Cloth Coffee Filters
Often known as a coffee sock, a cloth coffee filter can brew a clean coffee cup. It can only brew a clean coffee cup under one condition— the cloth filter must be clean! This task is a little easier said than done. Keeping cloth filters clean is a difficult task that requires much rinsing and keeping the filter in the freezer.
The good thing about cloth filters is that they are reusable and produce a nice coffee cup when clean.
Cold-Brew Coffee Filters
Like the Toddy Cold Brew System, Cold brew coffee makers are capable of producing some delicious coffee. You can use cold-brew coffee as a base for loads of different iced drinks and even add it to cocktails and cakes for a coffee kick! And as we all know, the acid in coffee can damage your teeth. Cold-brew coffee reduces the acid in a cup of coffee.
Some cold brew coffee makers use a thick cloth disc as a filter. Just like other cloth coffee filters, it is essential to keep these cold brew filters clean. They can produce a nice, clean coffee cup somewhere between a paper filter and a metal filter.
These filters are cost-effective because they are cheap and reusable.
How to Choose the Best Coffee Filter
The shape of the coffee filter that you buy depends on the shape of the brewer you are using.
- Conical. Use a conical filter with a V60, Origami dripper, and other cone-shaped coffee brewers.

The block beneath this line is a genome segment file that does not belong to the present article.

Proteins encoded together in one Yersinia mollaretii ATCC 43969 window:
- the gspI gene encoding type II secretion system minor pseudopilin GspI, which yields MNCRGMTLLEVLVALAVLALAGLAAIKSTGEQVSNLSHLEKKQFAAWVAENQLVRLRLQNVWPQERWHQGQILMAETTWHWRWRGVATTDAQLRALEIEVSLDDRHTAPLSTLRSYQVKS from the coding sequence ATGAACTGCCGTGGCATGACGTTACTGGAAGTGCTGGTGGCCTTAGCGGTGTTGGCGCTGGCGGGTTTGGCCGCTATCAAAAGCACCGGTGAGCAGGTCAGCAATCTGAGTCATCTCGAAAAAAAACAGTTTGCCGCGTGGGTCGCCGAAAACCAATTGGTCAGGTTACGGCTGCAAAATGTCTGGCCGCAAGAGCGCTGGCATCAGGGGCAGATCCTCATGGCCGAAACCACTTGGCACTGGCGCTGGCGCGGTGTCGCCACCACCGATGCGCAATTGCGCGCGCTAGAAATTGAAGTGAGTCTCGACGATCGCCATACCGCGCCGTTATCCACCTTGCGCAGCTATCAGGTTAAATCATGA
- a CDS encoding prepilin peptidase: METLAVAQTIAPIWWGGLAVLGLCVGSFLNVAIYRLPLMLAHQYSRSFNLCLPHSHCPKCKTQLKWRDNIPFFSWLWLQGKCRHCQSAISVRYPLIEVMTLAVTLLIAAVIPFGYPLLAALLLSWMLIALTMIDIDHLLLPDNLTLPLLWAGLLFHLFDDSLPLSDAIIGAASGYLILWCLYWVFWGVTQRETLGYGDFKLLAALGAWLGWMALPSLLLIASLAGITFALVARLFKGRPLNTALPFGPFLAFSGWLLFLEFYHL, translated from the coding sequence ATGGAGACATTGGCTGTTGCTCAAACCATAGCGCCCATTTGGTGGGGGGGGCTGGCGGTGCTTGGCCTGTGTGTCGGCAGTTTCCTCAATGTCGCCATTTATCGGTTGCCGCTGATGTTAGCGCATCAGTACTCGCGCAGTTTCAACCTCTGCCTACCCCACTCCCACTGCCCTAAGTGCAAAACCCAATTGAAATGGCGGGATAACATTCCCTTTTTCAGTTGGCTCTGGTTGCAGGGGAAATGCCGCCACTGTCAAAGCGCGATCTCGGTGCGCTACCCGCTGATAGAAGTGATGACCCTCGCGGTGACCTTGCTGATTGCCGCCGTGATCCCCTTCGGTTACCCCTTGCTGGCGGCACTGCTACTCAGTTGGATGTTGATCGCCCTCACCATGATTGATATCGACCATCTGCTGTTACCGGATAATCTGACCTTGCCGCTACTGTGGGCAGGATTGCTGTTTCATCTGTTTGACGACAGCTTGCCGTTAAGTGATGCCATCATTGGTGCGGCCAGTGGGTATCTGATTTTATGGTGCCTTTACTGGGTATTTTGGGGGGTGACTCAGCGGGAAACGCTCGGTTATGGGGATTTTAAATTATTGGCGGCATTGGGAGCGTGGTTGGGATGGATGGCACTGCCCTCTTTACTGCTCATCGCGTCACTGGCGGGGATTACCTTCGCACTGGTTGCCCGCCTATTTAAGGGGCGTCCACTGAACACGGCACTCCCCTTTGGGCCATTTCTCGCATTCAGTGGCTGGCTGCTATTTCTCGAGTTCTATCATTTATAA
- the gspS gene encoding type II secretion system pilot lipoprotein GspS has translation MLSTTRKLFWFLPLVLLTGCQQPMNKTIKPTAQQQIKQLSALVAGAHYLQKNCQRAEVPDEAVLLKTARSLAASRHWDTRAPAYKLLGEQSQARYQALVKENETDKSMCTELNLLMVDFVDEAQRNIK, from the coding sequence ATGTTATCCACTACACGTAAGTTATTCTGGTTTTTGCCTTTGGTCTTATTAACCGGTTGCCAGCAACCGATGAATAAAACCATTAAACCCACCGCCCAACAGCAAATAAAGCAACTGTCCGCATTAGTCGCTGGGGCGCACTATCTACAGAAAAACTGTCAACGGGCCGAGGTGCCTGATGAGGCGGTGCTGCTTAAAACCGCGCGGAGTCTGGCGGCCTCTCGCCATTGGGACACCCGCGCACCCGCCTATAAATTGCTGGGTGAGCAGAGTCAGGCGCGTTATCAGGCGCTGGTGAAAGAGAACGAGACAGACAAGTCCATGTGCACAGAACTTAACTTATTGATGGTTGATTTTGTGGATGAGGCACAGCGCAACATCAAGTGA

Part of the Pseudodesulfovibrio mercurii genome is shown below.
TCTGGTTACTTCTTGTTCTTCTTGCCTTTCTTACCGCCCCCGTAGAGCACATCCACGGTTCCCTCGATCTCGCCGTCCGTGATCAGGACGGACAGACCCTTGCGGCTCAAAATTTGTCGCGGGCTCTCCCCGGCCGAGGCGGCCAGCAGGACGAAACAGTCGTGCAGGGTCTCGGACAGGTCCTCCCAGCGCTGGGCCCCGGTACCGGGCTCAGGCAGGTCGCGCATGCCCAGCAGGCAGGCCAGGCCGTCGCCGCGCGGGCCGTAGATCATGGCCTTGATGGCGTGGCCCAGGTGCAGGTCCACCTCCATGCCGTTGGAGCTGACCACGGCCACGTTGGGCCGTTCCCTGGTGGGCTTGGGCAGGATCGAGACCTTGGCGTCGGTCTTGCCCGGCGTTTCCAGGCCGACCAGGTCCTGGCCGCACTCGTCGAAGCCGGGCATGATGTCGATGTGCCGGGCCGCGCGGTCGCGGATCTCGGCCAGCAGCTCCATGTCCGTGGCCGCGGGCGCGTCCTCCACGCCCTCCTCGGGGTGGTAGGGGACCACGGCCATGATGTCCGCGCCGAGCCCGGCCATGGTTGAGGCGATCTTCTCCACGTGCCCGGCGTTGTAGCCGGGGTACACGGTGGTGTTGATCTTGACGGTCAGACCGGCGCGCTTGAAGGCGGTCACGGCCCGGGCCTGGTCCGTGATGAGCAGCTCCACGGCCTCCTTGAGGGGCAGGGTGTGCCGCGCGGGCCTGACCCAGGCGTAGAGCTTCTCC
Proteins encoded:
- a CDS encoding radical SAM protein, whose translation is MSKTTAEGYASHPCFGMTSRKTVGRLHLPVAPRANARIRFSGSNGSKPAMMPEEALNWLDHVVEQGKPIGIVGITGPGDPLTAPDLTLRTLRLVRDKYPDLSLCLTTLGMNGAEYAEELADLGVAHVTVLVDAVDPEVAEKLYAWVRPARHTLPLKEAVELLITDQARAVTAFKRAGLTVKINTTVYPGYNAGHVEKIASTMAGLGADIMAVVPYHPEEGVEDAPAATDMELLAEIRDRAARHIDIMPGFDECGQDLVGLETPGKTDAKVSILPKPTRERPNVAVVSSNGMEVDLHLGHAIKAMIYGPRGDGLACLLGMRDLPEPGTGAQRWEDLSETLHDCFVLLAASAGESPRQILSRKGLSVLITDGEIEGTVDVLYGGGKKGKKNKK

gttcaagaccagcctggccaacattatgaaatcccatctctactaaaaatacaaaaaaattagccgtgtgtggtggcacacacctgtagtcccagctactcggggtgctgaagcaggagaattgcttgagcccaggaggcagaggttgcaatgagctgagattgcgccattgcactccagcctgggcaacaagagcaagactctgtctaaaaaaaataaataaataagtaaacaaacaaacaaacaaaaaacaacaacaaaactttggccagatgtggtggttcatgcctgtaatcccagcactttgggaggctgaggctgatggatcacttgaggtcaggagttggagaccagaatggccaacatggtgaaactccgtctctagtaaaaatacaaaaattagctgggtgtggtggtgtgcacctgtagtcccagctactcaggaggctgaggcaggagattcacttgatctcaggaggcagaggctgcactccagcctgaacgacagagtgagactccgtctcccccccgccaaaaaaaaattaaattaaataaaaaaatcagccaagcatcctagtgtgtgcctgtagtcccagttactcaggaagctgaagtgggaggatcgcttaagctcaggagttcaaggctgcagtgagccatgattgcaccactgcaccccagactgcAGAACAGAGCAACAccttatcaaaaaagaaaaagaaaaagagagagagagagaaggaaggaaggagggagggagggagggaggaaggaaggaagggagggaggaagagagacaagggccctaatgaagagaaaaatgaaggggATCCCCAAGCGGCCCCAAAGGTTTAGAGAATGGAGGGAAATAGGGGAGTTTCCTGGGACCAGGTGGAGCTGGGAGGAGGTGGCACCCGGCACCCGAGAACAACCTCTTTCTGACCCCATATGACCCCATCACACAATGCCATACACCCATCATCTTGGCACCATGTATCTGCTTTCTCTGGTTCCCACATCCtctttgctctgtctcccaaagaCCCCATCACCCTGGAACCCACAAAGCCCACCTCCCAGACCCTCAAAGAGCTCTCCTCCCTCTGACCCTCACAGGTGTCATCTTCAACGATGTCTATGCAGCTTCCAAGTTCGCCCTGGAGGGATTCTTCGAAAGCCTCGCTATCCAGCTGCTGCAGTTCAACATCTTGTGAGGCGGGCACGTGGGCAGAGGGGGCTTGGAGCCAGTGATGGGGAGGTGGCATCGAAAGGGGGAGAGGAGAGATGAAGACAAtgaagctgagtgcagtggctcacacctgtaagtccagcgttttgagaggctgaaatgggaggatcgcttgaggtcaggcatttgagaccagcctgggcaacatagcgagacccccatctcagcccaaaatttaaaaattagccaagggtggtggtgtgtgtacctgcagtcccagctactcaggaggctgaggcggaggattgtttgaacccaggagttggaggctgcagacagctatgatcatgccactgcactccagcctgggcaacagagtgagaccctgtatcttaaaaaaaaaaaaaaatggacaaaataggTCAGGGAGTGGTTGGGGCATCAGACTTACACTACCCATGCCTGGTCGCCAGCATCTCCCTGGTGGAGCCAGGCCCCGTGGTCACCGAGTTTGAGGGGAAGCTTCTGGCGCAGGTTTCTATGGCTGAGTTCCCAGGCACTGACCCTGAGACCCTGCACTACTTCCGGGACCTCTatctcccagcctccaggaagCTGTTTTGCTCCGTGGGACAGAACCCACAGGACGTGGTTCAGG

- Flat Bottom. For use with a Kalita Wave and the Fellow Stagg pour-over dripper. Flat bottom filters can also be used with the Origami dripper.
- Trapezoid. Use these with Melitta drippers, Clever dripper, Bee House dripper, and Bonavita dripper.
- Disc. Disc-shaped filters are used for the AeroPress and the Toddy Cold Brew System, French press, and Syphon.
As with the filter shape, the size you choose will be dictated by your brewer’s size. If you use an 02 sized V60, choose the 02 sized papers. You can use filters smaller than your brewer, but you do risk pouring over the edge of the filter, which will allow coffee grinds into your brew.
Some brew methods don’t even need a filter! You don’t even need a coffee maker to make instant coffee! But outside of instant and cowboy-style coffee, you’re going to want a filter. Another thing that will dictate the filter that you choose will be your brew method. Most pour-over coffee brewers require paper filters. You can use a metal filter with some and cloth filters with others. If you prefer a particular filter over another, be sure that your brewer can support it.
In a perfect world, coffee filters would have no flavor at all. But unfortunately, just like a French roast tends to have a bitter taste, a paper filter has a papery taste. Thankfully we can mitigate this papery taste by rinsing the filter with water. The same issue happens with cloth filters.